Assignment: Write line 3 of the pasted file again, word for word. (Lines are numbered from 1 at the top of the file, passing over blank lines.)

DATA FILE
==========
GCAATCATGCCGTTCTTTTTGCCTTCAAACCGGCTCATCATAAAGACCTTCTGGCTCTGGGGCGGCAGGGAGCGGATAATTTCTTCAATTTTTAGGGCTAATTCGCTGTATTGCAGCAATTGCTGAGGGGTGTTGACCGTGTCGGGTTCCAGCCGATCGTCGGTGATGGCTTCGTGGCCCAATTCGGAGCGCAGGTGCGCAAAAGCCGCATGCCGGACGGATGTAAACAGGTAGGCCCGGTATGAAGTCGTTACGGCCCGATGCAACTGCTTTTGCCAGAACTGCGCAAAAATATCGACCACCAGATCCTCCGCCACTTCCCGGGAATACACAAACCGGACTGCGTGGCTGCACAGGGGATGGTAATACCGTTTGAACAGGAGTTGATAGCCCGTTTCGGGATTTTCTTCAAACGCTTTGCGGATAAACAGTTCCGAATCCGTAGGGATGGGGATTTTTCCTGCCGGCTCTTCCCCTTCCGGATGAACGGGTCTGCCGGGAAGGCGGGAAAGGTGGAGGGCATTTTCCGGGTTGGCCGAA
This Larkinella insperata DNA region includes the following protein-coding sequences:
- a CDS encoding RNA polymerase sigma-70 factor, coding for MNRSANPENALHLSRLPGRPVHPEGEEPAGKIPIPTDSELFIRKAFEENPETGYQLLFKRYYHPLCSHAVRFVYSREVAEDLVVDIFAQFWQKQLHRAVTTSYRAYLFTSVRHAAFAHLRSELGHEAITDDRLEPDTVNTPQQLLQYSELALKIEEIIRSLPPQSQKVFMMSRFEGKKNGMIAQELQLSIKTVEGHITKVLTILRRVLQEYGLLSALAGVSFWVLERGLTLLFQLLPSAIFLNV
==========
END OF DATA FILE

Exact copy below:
- a CDS encoding RNA polymerase sigma-70 factor, coding for MNRSANPENALHLSRLPGRPVHPEGEEPAGKIPIPTDSELFIRKAFEENPETGYQLLFKRYYHPLCSHAVRFVYSREVAEDLVVDIFAQFWQKQLHRAVTTSYRAYLFTSVRHAAFAHLRSELGHEAITDDRLEPDTVNTPQQLLQYSELALKIEEIIRSLPPQSQKVFMMSRFEGKKNGMIAQELQLSIKTVEGHITKVLTILRRVLQEYGLLSALAGVSFWVLERGLTLLFQLLPSAIFLNV